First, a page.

* 4th District — Republican-turned independent Sen. Mike Williams, of Maynardville, faces a challenge from Republican Mike Faulk, of Kingsport, in this largely Republican East Tennessee district.
* 12th District — Democrat Becky Ruppe, of Rockwood, and Republican Ken Yager, of Harriman, are battling over the seat. It is now held by Sen. Tommy Kilby, D-Wartburg, who is not seeking re-election in this swing district, which includes Rhea County.
* 26th District — Democrat Randy Camp, of Humboldt, and Republican Delores Gresham, of Somerville, are squaring off in this GOP-leaning West Tennessee seat now held by Sen. John Wilder, D-Mason, the former Senate speaker.
Race to watch:
* 14th District: Republican Mike Niederhauser, of Estill Springs, faces Democrat Eric Stewart, of Elvidere, in the district that includes Sequatchie, Grundy and Bledsoe counties. Incumbent Rep. Steve Roller, D-McMinnville, lost the Democratic primary to Mr. Stewart. The district leans Democratic, but Republicans are hopeful.
* 2nd District — Rep. Nathan Vaughn, D-Kingsport, faces a challenge from Republican Tony Shipley, of Kingsport, in this historically Republican area.
* 11th District — Rep. Eddie Yokley, D-Greeneville, is opposed by Republican Dan Ford, of Cosby, in this traditional GOP district.
* 36th District — Democrat Roger Byrge, of Jacksboro, and Chad Faulkner, of Luttrell, are facing off in this Republican-leaning, upper Cumberland Plateau district now held by Rep. William Baird, R-Jacksboro.
* 48th District — Republican Joe Carr, of Lascassas, and Democrat Tim Tipps, of Murfreesboro, face each other for the seat being vacated by Rep. John Hood, D-Murfreesboro.
* 64th District — Rep. Tom DuBois, R-Columbia, faces Democrat Ty Cobb, of Columbia.
* 71st District — Republican Vance Dennis, of Savannah, is vying with Democrat Stan Wheeler, of Guys, for the seat. Rep. Randy Rinks, D-Savannah, is not seeking re-election.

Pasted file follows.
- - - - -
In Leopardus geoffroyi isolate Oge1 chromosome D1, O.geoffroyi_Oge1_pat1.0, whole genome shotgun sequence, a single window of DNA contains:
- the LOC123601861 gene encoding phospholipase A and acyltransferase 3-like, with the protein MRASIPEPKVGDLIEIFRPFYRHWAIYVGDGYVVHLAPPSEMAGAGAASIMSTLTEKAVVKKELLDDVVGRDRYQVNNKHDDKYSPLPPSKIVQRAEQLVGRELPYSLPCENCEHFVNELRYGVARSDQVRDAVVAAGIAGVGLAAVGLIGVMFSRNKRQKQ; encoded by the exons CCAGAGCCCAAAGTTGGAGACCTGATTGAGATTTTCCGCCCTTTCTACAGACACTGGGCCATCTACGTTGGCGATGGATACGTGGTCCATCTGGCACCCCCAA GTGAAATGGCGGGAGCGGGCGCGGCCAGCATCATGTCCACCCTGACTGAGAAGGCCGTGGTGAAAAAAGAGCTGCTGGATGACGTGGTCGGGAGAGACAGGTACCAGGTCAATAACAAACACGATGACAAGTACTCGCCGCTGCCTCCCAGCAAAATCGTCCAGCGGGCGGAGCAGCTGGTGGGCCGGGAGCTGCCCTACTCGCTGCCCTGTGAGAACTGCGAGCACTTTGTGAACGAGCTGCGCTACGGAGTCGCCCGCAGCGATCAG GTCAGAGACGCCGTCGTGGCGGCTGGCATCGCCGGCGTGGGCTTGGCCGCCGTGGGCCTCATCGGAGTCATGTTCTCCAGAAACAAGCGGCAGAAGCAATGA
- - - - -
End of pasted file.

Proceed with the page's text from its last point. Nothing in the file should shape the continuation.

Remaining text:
NASHVILLE — At least one and possibly two area state Senate seats will become major election battlegrounds this fall with control of the 33-member Senate coming down to a handful of contested seats, according to legislative leaders.
As the smoke from Thursday’s primaries cleared, Democrats and Republicans agreed a fight is looming in the open 12th Senatorial District seat where former Roane County Executive Ken Yager, a Republican, faces current Morgan County Executive Becky Ruppe, a Democrat.
The district also includes Rhea, Campbell, Fentress and Scott counties. The incumbent, Sen. Tommy Kilby, D-Wartburg, is not seeking re-election.
Republicans, meanwhile, said they think the Democratic-leaning 14th Senatorial District, which includes Sequatchie and Grundy counties, could become competitive because Coffee County businessman Mike Niederhauser won Thursday’s primary.
Mr. Neiderhauser will face Democrat Eric Stewart, who heads a Franklin County insurance agency. Mr. Stewart on Thursday ousted Sen. Steve Roller, D-McMinnville, in a three-way primary where voting occurred largely along geographic lines, according to unofficial concerns.
“There are three seats we’re really concentrating on and a fourth one where we have a shot,” said Lt. Gov. Ron Ramsey, R-Blountville, the Senate speaker, who put the Yager/Ruppe matchup in the first category.
“Everybody loves him,” Lt. Gov. Ramsey said of Mr. Yager, 61, who served 24 years as county executive. “He’s just a great guy.”
He said the Niederhauser/Stewart race could develop into a real contest, especially if Mr. Niederhauser puts some of his own funds into his campaign.
Senate Democratic Caucus Chairman Joe Haynes, D-Nashville, agreed the 12th District contest promises to be a major fight.
Calling Mrs. Ruppe an “excellent candidate,” Sen. Haynes said, “I think we got a real race on our hands there, and I think Becky can be successful. I’m very positive.”